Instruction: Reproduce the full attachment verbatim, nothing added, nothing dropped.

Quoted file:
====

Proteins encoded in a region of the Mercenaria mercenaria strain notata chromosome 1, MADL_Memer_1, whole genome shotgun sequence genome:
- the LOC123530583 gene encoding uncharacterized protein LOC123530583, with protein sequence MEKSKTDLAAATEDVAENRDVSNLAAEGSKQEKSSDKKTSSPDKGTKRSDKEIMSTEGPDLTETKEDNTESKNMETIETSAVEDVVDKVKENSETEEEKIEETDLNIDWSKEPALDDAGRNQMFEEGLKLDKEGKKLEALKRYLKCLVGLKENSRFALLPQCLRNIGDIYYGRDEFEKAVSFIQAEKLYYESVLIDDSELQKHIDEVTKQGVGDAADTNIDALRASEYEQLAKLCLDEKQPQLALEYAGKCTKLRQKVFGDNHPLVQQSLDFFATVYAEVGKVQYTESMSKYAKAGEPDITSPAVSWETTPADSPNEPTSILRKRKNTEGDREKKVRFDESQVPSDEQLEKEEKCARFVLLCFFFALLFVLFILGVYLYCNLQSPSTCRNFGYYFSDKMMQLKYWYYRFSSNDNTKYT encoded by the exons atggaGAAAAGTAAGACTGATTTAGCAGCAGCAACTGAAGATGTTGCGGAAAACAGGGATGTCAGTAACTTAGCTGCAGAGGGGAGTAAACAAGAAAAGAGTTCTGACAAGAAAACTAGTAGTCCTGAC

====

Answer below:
Proteins encoded in a region of the Mercenaria mercenaria strain notata chromosome 1, MADL_Memer_1, whole genome shotgun sequence genome:
- the LOC123530583 gene encoding uncharacterized protein LOC123530583, with protein sequence MEKSKTDLAAATEDVAENRDVSNLAAEGSKQEKSSDKKTSSPDKGTKRSDKEIMSTEGPDLTETKEDNTESKNMETIETSAVEDVVDKVKENSETEEEKIEETDLNIDWSKEPALDDAGRNQMFEEGLKLDKEGKKLEALKRYLKCLVGLKENSRFALLPQCLRNIGDIYYGRDEFEKAVSFIQAEKLYYESVLIDDSELQKHIDEVTKQGVGDAADTNIDALRASEYEQLAKLCLDEKQPQLALEYAGKCTKLRQKVFGDNHPLVQQSLDFFATVYAEVGKVQYTESMSKYAKAGEPDITSPAVSWETTPADSPNEPTSILRKRKNTEGDREKKVRFDESQVPSDEQLEKEEKCARFVLLCFFFALLFVLFILGVYLYCNLQSPSTCRNFGYYFSDKMMQLKYWYYRFSSNDNTKYT encoded by the exons atggaGAAAAGTAAGACTGATTTAGCAGCAGCAACTGAAGATGTTGCGGAAAACAGGGATGTCAGTAACTTAGCTGCAGAGGGGAGTAAACAAGAAAAGAGTTCTGACAAGAAAACTAGTAGTCCTGAC